Juneteenth

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Robert Maranto, writing in Frontpage magazine reminds us of one of the holidays that we don’t celebrate much (but maybe should). It’s called Juneteenth, as fits neatly between Memorial Day and Independence Day, both of which it is related to. It’s the day the last slave in America was freed, in Texas, on 16 June 1865. It only cost more than 300,000 American casualties (Union only) and 4 years of total war on ourselves.

A nation with substantial economic ties with the U.S., Saudi Arabia, only got around to ending slavery in 1962. Yet I would never define Saudi Arabia by its history of slavery, and I bristle when people define America that way. Virtually all peoples have histories of enslaving and brutalizing others, so obsessing over America’s sins while ignoring everyone else’s is anti-American in the purest sense. Alas, such views proliferate in the media, academia, and politics.

Remember that, the next time some fool starts denigrating America.

For that reason, I commemorate Juneteenth by re-reading Thomas Sowell’s classic essay, “The Real History of Slavery,” written in part to debunk popular misconceptions spread by the likes of Alex Haley’s Roots. A part of his collection of mainly original essays in Black Rednecks and White Liberals, Sowell’s essay teaches politically incorrect lessons no longer taught in higher education or pop culture.

First, slavery impoverished rather than built societies, by stigmatizing work and thrift while exalting as role models a slave-owning leisure class. In some respects, slave owners were like Hollywood stars, widely envied, and notorious for their conspicuous consumption and reckless disregard of others. Within places as distinct as China, Brazil, the Middle East, and America, locales with high concentrations of slaves were the poorest and most backward.

More important was the evolution and spread of Western ideas about individual worth and self-determination. As Sowell writes, slavery pitted “Western civilization against the world” at a time when the West had the power to prevail. Non-Western people generally did not end slavery on their own; indeed, most fiercely resisted abolition. Great Britain played the indispensable role in ending slavery, choosing ideals over interests in the process.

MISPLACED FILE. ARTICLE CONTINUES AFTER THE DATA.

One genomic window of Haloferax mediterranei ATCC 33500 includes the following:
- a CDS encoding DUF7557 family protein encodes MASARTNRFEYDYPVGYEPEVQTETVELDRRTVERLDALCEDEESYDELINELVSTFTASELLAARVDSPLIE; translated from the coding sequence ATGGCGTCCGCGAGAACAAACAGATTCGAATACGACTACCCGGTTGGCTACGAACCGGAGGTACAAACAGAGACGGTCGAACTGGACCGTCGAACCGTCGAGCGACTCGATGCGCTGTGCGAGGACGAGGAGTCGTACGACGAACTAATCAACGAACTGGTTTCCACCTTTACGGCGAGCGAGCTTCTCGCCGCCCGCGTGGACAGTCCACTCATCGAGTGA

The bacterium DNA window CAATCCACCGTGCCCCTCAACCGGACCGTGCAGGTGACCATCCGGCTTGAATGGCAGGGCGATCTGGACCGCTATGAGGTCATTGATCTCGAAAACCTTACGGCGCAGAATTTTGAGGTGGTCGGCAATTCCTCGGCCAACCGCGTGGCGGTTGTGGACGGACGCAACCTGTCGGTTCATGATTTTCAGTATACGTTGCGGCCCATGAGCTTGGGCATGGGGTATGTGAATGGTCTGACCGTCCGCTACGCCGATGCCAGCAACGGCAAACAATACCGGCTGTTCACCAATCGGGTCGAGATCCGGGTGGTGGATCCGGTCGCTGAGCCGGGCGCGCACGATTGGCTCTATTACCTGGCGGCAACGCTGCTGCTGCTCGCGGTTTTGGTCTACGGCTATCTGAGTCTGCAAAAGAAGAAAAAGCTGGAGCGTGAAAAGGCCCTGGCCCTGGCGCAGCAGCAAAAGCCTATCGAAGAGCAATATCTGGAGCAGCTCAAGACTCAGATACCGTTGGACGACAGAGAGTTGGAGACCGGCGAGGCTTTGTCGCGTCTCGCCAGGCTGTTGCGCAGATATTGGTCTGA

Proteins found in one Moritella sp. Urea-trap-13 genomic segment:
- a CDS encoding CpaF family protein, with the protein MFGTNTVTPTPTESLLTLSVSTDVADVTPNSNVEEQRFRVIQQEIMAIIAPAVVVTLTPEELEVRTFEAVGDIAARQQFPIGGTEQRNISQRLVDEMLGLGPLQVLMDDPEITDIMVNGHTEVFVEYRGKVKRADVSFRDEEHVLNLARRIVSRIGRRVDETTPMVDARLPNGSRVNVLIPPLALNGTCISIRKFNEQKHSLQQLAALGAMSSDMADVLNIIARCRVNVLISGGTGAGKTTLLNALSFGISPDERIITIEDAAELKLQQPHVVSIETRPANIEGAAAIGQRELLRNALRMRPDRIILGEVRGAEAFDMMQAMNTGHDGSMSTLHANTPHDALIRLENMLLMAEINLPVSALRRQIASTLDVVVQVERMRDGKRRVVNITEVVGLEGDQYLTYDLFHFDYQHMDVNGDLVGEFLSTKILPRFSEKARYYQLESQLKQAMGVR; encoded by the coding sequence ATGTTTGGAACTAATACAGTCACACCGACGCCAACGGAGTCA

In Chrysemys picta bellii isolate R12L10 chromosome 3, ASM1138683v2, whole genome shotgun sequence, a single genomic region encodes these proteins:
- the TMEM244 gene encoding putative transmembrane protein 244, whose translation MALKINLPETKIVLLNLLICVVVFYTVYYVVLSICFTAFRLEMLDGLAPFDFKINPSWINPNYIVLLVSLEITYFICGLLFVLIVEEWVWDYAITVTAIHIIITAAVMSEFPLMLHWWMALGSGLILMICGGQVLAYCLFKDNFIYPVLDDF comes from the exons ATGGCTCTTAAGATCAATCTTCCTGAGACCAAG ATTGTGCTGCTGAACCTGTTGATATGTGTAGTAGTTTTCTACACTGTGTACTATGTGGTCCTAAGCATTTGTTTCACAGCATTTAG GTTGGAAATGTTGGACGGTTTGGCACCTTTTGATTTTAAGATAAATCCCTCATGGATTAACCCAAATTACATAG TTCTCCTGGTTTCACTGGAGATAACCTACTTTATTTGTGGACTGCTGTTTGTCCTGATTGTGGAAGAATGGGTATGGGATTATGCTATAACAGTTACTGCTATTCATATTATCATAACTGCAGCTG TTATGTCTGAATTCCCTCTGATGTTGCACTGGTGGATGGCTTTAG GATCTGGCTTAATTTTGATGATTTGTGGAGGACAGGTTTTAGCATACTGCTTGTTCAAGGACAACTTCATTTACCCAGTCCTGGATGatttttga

18th century Britain was the world’s largest slave trader, with powerful interests profiting from human trafficking. Yet under religious pressure, 19th Century British parliaments abolished slavery and increasingly employed the Royal Navy and colonial governance to erode the global slave trade, at enormous cost in blood and treasure.

In Sudan, for example, British General G.C. Gordon fought slavery, imposing the death penalty on those convicted of castrating enslaved men to market them as eunuchs. After Mohammad Mahad defeated Gordon at Khartoum, human trafficking again went untroubled until British soldiers returned, among them a young Winston Churchill. Under British pressure, Sudan eventually formally abolished slavery, though informally it exists there to this day.

Sowell attacks the hypocrisy of criticizing the 19th century West for falling short of modern standards, while far more culpable non-Western societies get a free pass. Today, universities rebrand buildings named after long dead slave owners, while courting wealthy sheiks who may have owned people in their youths. President Obama, who removed a bust (in fairness, one of two) of Winston Churchill from the White House, probably never learned at Harvard that Churchill fought slavery in traditional Sudan, Nazi Germany, and Communist Russia.

Always remember that there are two countries in the world that paid most of the price for ending slavery in the west, they are Great Britain and the United States. Britain mostly but not completely in Gold, and the US mostly but not completely in (its own) blood. Does that carry a lesson about why the US and UK are still hated all over the world?

Yes, yes it does.

Simple really, Evil always has and always will hate good.

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